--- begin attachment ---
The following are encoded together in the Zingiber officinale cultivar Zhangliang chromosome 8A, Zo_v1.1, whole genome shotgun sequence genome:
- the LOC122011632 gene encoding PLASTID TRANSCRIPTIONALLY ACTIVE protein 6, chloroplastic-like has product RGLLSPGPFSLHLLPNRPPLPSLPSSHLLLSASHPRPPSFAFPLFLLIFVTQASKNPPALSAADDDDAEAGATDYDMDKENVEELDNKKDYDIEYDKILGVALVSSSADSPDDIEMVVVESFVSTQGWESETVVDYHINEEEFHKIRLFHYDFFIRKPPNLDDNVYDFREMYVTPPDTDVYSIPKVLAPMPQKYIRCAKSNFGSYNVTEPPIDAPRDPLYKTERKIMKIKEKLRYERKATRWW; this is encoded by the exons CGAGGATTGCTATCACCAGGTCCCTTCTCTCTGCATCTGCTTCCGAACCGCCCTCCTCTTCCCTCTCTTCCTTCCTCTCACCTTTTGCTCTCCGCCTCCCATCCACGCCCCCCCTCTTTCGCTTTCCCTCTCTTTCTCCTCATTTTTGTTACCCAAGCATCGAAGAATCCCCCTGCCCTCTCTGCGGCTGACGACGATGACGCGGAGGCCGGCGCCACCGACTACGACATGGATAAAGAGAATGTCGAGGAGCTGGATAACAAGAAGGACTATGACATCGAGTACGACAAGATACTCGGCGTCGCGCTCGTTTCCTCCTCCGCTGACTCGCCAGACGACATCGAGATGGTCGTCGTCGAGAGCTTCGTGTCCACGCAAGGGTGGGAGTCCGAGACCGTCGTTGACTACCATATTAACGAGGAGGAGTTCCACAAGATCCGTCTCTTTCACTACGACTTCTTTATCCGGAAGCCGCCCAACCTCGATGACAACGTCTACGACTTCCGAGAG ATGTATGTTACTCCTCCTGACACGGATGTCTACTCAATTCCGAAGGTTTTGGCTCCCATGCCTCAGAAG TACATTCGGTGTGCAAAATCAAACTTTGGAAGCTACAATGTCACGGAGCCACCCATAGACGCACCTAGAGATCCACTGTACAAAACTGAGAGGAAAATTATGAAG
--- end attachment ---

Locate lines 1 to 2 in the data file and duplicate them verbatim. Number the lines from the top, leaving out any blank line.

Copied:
The following are encoded together in the Zingiber officinale cultivar Zhangliang chromosome 8A, Zo_v1.1, whole genome shotgun sequence genome:
- the LOC122011632 gene encoding PLASTID TRANSCRIPTIONALLY ACTIVE protein 6, chloroplastic-like has product RGLLSPGPFSLHLLPNRPPLPSLPSSHLLLSASHPRPPSFAFPLFLLIFVTQASKNPPALSAADDDDAEAGATDYDMDKENVEELDNKKDYDIEYDKILGVALVSSSADSPDDIEMVVVESFVSTQGWESETVVDYHINEEEFHKIRLFHYDFFIRKPPNLDDNVYDFREMYVTPPDTDVYSIPKVLAPMPQKYIRCAKSNFGSYNVTEPPIDAPRDPLYKTERKIMKIKEKLRYERKATRWW; this is encoded by the exons CGAGGATTGCTATCACCAGGTCCCTTCTCTCTGCATCTGCTTCCGAACCGCCCTCCTCTTCCCTCTCTTCCTTCCTCTCACCTTTTGCTCTCCGCCTCCCATCCACGCCCCCCCTCTTTCGCTTTCCCTCTCTTTCTCCTCATTTTTGTTACCCAAGCATCGAAGAATCCCCCTGCCCTCTCTGCGGCTGACGACGATGACGCGGAGGCCGGCGCCACCGACTACGACATGGATAAAGAGAATGTCGAGGAGCTGGATAACAAGAAGGACTATGACATCGAGTACGACAAGATACTCGGCGTCGCGCTCGTTTCCTCCTCCGCTGACTCGCCAGACGACATCGAGATGGTCGTCGTCGAGAGCTTCGTGTCCACGCAAGGGTGGGAGTCCGAGACCGTCGTTGACTACCATATTAACGAGGAGGAGTTCCACAAGATCCGTCTCTTTCACTACGACTTCTTTATCCGGAAGCCGCCCAACCTCGATGACAACGTCTACGACTTCCGAGAG ATGTATGTTACTCCTCCTGACACGGATGTCTACTCAATTCCGAAGGTTTTGGCTCCCATGCCTCAGAAG TACATTCGGTGTGCAAAATCAAACTTTGGAAGCTACAATGTCACGGAGCCACCCATAGACGCACCTAGAGATCCACTGTACAAAACTGAGAGGAAAATTATGAAG